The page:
Chesterton Tribune



Porter RDC on the hunt for downtown plan money

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The Porter Redevelopment Commission may have found a way to help finance revitalization of the downtown guided by its adoption Tuesday of a new downtown master plan.

RDC president Greg Stinson said money could be available in 12 to 18 months for mixed-use areas under the Creating Livable Communities program.

Administered by the Federal Highway Administration, its goal is to improve access to affordable housing, provide more transportation options and lower transportation costs while protecting the environment. CLC also hopes to enhance economic competitiveness, support the existing community and coordinate policies while leveraging investment.

Three efforts are converging to jump-start Porter’s downtown: its creation last year of a Riverfront District making the area near the Little Calumet River north of downtown ripe for redevelopment and recreational use; the RDC’s ownership of the vacant Brickyard property adjacent to the downtown that was promoted for retail/residential development; and the new Brickyard hike/bike trail that will connect with other planned trails to expand non-motorized access.

Stinson said town officials had a recent meeting with representatives of the Northwestern Indiana Regional Planning Commission about the CLC program. “I think NIRPC (was) pretty pleased.”

With member Elka Nelson absent Tuesday, the RDC unanimously adopted a new downtown master plan prepared last year by consultant SEH. The plan was the subject of two public input meetings, was open for public comment for an extended period and was available on the town website, Stinson noted.

RDC member Jeannine Virtue said the plan is fluid so how would changes occur. Stinson said the downtown plan doesn’t change zoning or town ordinances, and it’s a concept like Porter’s Gateway to the Indiana Dunes plan for the U.S. 20/Indiana 49 corridors so either plan can be amended as needed.

From the audience, Jennifer Klug asked if the downtown plan incorporates major changes slated for the Porter junction railroad tracks south of the downtown. Stinson confirmed a number of discussions have taken place taking into account what will happen there.

With the adopted downtown plan in hand, Stinson said Porter now can approach the Northwest Indiana Regional Development Authority and others to start getting money to implement it. The RDA previously approved $19 million for the Gateway plan and Porter hopes to tie the downtown project to it.

In other business, Virtue asked when the barricaded Brickyard Trail pedestrian bridge over U.S. 20 at Howe Road will be completed and open. Town attorney Gregg Sobkowski said final details are being resolved on a purchased easement. Director of Development Mike Barry said two weeks work remains once construction resumes.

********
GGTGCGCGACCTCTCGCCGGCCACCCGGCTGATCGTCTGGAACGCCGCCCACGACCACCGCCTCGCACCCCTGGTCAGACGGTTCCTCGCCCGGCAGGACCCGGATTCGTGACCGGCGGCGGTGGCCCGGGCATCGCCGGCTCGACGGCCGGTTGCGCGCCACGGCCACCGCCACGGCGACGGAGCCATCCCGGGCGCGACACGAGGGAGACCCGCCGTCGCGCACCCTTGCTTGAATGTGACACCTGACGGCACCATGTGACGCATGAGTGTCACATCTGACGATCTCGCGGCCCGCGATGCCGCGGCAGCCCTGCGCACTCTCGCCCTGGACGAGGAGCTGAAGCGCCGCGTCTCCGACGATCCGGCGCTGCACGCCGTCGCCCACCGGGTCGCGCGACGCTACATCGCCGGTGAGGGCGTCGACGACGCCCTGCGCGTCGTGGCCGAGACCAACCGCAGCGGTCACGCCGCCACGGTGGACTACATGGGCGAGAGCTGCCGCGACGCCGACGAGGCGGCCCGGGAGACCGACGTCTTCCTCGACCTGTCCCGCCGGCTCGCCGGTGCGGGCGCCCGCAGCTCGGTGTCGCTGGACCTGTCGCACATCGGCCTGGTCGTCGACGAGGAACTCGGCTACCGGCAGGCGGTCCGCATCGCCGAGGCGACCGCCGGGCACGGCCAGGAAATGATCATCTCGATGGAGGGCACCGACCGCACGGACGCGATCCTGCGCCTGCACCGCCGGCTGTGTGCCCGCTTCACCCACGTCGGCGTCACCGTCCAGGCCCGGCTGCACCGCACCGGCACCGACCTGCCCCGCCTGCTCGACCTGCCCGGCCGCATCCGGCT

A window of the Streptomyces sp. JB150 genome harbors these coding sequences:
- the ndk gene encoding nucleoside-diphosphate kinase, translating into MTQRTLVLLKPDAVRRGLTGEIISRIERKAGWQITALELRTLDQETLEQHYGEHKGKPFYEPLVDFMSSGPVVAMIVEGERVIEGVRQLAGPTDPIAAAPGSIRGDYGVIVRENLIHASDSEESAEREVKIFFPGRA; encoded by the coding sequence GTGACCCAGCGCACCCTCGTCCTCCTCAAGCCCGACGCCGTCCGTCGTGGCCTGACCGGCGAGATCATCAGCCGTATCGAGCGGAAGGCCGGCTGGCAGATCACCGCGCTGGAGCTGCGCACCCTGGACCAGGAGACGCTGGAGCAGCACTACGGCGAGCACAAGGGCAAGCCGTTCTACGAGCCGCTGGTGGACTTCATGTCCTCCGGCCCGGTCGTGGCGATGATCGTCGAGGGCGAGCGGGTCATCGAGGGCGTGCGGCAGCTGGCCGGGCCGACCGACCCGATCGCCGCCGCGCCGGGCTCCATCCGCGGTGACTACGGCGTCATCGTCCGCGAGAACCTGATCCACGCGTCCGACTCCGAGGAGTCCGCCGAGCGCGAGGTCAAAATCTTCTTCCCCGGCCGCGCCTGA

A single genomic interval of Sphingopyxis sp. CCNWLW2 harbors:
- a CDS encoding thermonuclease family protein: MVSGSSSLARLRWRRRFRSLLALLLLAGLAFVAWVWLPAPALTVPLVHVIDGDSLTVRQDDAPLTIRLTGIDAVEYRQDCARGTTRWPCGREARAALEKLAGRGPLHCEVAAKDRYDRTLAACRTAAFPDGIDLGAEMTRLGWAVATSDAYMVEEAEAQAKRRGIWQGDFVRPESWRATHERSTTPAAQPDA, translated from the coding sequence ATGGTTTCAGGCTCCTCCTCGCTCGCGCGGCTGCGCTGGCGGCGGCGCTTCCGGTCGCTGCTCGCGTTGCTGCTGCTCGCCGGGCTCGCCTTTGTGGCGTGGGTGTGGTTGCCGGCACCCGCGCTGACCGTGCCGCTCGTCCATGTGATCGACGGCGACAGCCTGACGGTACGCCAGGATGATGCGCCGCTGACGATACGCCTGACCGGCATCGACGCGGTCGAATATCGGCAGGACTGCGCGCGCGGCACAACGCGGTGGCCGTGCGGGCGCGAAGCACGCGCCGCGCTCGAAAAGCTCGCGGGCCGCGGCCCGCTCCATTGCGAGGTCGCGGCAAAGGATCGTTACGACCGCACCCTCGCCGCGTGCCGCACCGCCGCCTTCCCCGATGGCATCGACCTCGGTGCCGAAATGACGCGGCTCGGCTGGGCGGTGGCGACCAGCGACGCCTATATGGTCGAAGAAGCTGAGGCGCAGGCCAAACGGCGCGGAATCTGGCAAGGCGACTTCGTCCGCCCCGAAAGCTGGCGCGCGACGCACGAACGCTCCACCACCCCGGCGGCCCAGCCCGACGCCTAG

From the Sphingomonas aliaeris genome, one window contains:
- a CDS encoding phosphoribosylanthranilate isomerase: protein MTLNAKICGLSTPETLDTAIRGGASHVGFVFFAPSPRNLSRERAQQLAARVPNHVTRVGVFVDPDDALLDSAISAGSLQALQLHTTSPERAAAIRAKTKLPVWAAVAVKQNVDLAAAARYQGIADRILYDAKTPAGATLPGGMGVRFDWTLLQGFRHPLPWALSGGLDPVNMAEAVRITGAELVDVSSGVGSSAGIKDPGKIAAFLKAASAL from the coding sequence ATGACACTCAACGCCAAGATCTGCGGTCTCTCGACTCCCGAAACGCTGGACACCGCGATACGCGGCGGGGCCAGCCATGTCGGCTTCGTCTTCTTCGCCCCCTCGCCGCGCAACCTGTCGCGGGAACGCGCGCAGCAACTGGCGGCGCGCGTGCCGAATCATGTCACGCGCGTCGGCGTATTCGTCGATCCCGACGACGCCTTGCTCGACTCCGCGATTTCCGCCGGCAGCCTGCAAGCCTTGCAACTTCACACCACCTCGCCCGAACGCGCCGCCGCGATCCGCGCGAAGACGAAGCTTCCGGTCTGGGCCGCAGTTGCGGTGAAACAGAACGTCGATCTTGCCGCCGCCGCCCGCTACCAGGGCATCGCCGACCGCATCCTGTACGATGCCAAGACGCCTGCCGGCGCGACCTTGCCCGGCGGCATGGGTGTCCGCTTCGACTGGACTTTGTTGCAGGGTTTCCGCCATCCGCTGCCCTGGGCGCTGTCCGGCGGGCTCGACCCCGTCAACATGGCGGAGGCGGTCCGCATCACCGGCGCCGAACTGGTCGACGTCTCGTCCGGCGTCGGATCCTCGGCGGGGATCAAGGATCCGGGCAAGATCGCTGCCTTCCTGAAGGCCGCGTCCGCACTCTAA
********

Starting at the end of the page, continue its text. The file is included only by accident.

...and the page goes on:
The RDC also voted 4-0 to approve an amended contract with the Porter Park Board for its employees to maintain current and future town hike/bike trails. This year a base $20,000 would be paid to the park in four increments with a maximum additional $5,000 for equipment/materials. The Park Board has yet to approve the final contract.

Haas & Associates engineers was hired to provide construction management for upcoming construction of the Orchard Pedestrian Way hike/bike trail; $123,250 for administration and an additional $10,000 for technical testing will be paid. Warren Thiede of Haas said because the project is funded with a federal/state grant, more work is involved.

Town Council meets briefly

Members, with Nelson absent, approved on final reading an ordinance aimed at controlling protests that might occur prior to, during or after a funeral or burial service in town. Sobkowski later said the ordinance includes separate memorial services not held in conjunction with a funeral or burial.

Porter Park director Brian Bugajski said Rebuilding Together Duneland will undertake projects at Porter Cove and Hawthorne parks this Saturday, and he’s requested 30 signs for town parks that use GPS technology to identify exact locations in case of emergencies.

Stinson commended Porter Public Works employees who during the recent rains worked tirelessly to assure lift-station pumps were operating.

Stinson was sporting his new bald look following a head-shaving for charity at Valparaiso University. At $2,500 he raised the most money for pediatric cancer research of any single participant. “Thanks to you who supported me and are responsible for my new look.” With formerly curly hair down to his collar, “I wasn’t cutting my locks off for nothing,” he teased.






Posted 4/24/2013